Dozens of GOP lawmakers staying away from Trump's convention

Dozens of GOP lawmakers staying away from Trump's convention
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The overwhelming majority of House Republicans in competitive races this fall won’t be at the Republican National Convention to watch Donald TrumpDonald John TrumpImpeachment? Not so fast without missing element of criminal intent Feds say marijuana ties could prevent immigrants from getting US citizenship Trump approval drops to 2019 low after Mueller report's release: poll MORE accept the party’s nomination for president. 

Many have concluded that keeping their distance — figuratively and physically — from Trump is in their best interest, particularly in racially diverse districts where the businessman is unpopular.

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Despite the reduced attendance, most of the House GOP leadership team is slated to be in Cleveland to make a show of unity behind the nominee.

Speaker Paul RyanPaul Davis RyanAppeals court rules House chaplain can reject secular prayers FEC filing: No individuals donated to indicted GOP rep this cycle The Hill's Morning Report - Waiting on Mueller: Answers come on Thursday MORE (Wis.) and House Majority Leader Kevin McCarthy (Calif.) are both expected to deliver speeches during the GOP convention. Majority Whip Steve Scalise (La.), Chief Deputy Whip Patrick McHenry (N.C.) and Rep. Greg Walden (Ore.), the chairman of House Republicans’ campaign arm, plan to be in Cleveland as well.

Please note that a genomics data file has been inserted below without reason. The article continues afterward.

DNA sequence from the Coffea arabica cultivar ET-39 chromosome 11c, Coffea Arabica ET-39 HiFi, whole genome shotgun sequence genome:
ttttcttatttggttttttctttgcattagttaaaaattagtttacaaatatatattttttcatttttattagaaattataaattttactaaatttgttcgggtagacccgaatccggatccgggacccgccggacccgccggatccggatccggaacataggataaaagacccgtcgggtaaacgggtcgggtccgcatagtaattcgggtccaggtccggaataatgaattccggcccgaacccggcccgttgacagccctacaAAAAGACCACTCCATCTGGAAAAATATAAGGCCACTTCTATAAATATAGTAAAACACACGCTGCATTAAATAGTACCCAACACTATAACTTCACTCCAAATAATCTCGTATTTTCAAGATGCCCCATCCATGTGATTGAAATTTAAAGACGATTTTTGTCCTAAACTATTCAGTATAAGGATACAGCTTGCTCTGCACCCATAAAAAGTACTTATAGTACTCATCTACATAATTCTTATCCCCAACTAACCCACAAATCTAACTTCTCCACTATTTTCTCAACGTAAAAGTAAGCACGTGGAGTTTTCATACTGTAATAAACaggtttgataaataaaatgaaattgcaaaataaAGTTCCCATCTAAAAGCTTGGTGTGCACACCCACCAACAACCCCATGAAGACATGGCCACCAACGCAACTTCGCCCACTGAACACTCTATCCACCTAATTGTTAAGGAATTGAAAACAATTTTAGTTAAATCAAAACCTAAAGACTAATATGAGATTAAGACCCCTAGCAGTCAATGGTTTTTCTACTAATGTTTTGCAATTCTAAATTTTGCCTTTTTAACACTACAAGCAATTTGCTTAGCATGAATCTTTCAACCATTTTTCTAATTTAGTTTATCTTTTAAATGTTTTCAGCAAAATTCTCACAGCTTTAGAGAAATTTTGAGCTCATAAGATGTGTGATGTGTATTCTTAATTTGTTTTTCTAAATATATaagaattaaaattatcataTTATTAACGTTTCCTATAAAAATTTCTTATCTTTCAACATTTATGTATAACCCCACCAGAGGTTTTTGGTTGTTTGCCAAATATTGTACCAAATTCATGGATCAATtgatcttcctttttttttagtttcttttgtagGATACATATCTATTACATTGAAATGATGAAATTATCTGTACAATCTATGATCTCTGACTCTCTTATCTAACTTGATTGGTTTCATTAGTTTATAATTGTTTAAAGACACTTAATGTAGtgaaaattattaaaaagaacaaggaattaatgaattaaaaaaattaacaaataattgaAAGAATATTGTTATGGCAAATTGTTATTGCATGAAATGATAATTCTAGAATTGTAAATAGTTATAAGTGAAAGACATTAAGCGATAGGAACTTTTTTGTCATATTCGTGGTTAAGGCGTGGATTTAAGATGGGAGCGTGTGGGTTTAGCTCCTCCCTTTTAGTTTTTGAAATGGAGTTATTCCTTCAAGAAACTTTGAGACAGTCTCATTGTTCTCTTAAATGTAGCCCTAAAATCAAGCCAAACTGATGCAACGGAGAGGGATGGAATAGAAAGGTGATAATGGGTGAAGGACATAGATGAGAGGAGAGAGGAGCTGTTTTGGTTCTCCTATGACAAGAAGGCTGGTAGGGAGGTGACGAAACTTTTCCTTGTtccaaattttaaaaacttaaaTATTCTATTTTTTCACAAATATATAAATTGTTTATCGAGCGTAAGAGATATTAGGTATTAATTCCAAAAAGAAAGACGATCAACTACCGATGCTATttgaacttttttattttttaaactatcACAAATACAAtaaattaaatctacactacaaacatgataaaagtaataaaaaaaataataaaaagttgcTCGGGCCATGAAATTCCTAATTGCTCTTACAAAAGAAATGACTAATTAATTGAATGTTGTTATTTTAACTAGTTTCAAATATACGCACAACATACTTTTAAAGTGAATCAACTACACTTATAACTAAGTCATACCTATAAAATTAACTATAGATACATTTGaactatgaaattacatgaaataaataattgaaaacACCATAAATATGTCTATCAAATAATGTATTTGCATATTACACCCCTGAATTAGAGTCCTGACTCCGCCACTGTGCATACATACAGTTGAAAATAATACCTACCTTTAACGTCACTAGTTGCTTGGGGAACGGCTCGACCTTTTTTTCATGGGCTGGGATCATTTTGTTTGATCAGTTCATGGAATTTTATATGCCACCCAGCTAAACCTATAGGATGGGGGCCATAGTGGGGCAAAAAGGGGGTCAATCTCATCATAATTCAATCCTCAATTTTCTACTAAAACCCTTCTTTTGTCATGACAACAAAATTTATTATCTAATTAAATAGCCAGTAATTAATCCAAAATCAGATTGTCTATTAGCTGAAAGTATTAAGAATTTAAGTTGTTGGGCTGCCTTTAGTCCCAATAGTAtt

House Republican Conference Chairwoman Cathy McMorris RodgersCathy McMorris RodgersWe can accelerate a cure for Alzheimer's Overnight Energy: Wheeler vows to keep funds for Great Lakes cleanup | Inslee presses Trump on climate in House testimony | Dems seek more funds for Interior watchdog Inslee presses Trump on climate change in House testimony MORE (Wash.) will not attend the convention, however. McMorris Rodgers endorsed Trump after he became the presumptive nominee but expressed concerns about his inflammatory comments regarding women and people with disabilities. 

Most of the more than two dozen Republican incumbents in competitive reelection races offered nearly identical answers when asked if they would go to the convention.

“Rep. Hurd will spend next week in the district meeting with constituents,” said Rep. Will Hurd’s (Texas) spokeswoman.

“Rep. Knight has several important commitments in the district that week and will not be attending,” Rep. Steve Knight’s (Calif.) office said in an email.

“He will be working hard in his own Congressional District, touring businesses and meeting with voters throughout the Central Valley,” Rep. David Valadao’s (Calif.) spokeswoman said.

Rep. David Jolly (Fla.) also said he plans to work in his district, which is currently rated as leaning Democratic, instead of going to the convention. He told The Hill that he offered his convention credentials to local party officials, but so far there haven’t been any takers.

“Apparently it’s a buyer’s market right now, if you will,” Jolly said. “At this point, mine will go unused.”

Jolly remains undecided on Trump and isn’t sure if he’ll endorse him at any point. He took to the House floor late last year to call on Trump to drop out of the Republican primary race for proposing to temporarily ban Muslims from entering the U.S.

“I don’t know if I’ll get there,” Jolly said with a sigh. “I really don’t.”

Other Republican lawmakers who aren’t necessarily in tough reelection races but have trouble stomaching Trump have other plans this week as well.